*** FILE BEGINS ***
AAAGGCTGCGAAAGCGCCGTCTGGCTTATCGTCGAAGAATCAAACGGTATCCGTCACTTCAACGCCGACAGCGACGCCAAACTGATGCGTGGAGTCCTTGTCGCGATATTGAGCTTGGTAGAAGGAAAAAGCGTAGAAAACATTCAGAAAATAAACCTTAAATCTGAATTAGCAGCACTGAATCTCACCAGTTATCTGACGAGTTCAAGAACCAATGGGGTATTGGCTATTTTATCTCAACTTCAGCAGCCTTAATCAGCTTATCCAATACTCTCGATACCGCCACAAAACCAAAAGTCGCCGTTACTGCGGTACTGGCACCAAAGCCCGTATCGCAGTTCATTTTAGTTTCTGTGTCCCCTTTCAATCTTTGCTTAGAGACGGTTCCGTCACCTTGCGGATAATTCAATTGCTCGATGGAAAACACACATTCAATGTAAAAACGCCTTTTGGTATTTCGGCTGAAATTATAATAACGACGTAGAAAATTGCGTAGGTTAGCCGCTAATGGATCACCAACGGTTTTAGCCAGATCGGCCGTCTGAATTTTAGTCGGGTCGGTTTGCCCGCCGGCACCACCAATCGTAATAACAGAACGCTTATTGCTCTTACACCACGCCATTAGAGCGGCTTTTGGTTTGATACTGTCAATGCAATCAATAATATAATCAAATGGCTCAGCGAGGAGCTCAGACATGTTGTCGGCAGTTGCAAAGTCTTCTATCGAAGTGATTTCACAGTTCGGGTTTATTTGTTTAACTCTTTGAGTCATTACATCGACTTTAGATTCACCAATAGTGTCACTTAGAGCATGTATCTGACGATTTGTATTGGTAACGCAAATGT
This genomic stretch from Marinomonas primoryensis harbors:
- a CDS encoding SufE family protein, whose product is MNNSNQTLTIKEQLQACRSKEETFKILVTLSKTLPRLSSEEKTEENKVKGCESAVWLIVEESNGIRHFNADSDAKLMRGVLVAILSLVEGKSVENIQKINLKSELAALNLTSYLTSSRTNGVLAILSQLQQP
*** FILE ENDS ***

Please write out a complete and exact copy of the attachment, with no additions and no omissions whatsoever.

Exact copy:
AAAGGCTGCGAAAGCGCCGTCTGGCTTATCGTCGAAGAATCAAACGGTATCCGTCACTTCAACGCCGACAGCGACGCCAAACTGATGCGTGGAGTCCTTGTCGCGATATTGAGCTTGGTAGAAGGAAAAAGCGTAGAAAACATTCAGAAAATAAACCTTAAATCTGAATTAGCAGCACTGAATCTCACCAGTTATCTGACGAGTTCAAGAACCAATGGGGTATTGGCTATTTTATCTCAACTTCAGCAGCCTTAATCAGCTTATCCAATACTCTCGATACCGCCACAAAACCAAAAGTCGCCGTTACTGCGGTACTGGCACCAAAGCCCGTATCGCAGTTCATTTTAGTTTCTGTGTCCCCTTTCAATCTTTGCTTAGAGACGGTTCCGTCACCTTGCGGATAATTCAATTGCTCGATGGAAAACACACATTCAATGTAAAAACGCCTTTTGGTATTTCGGCTGAAATTATAATAACGACGTAGAAAATTGCGTAGGTTAGCCGCTAATGGATCACCAACGGTTTTAGCCAGATCGGCCGTCTGAATTTTAGTCGGGTCGGTTTGCCCGCCGGCACCACCAATCGTAATAACAGAACGCTTATTGCTCTTACACCACGCCATTAGAGCGGCTTTTGGTTTGATACTGTCAATGCAATCAATAATATAATCAAATGGCTCAGCGAGGAGCTCAGACATGTTGTCGGCAGTTGCAAAGTCTTCTATCGAAGTGATTTCACAGTTCGGGTTTATTTGTTTAACTCTTTGAGTCATTACATCGACTTTAGATTCACCAATAGTGTCACTTAGAGCATGTATCTGACGATTTGTATTGGTAACGCAAATGT
This genomic stretch from Marinomonas primoryensis harbors:
- a CDS encoding SufE family protein, whose product is MNNSNQTLTIKEQLQACRSKEETFKILVTLSKTLPRLSSEEKTEENKVKGCESAVWLIVEESNGIRHFNADSDAKLMRGVLVAILSLVEGKSVENIQKINLKSELAALNLTSYLTSSRTNGVLAILSQLQQP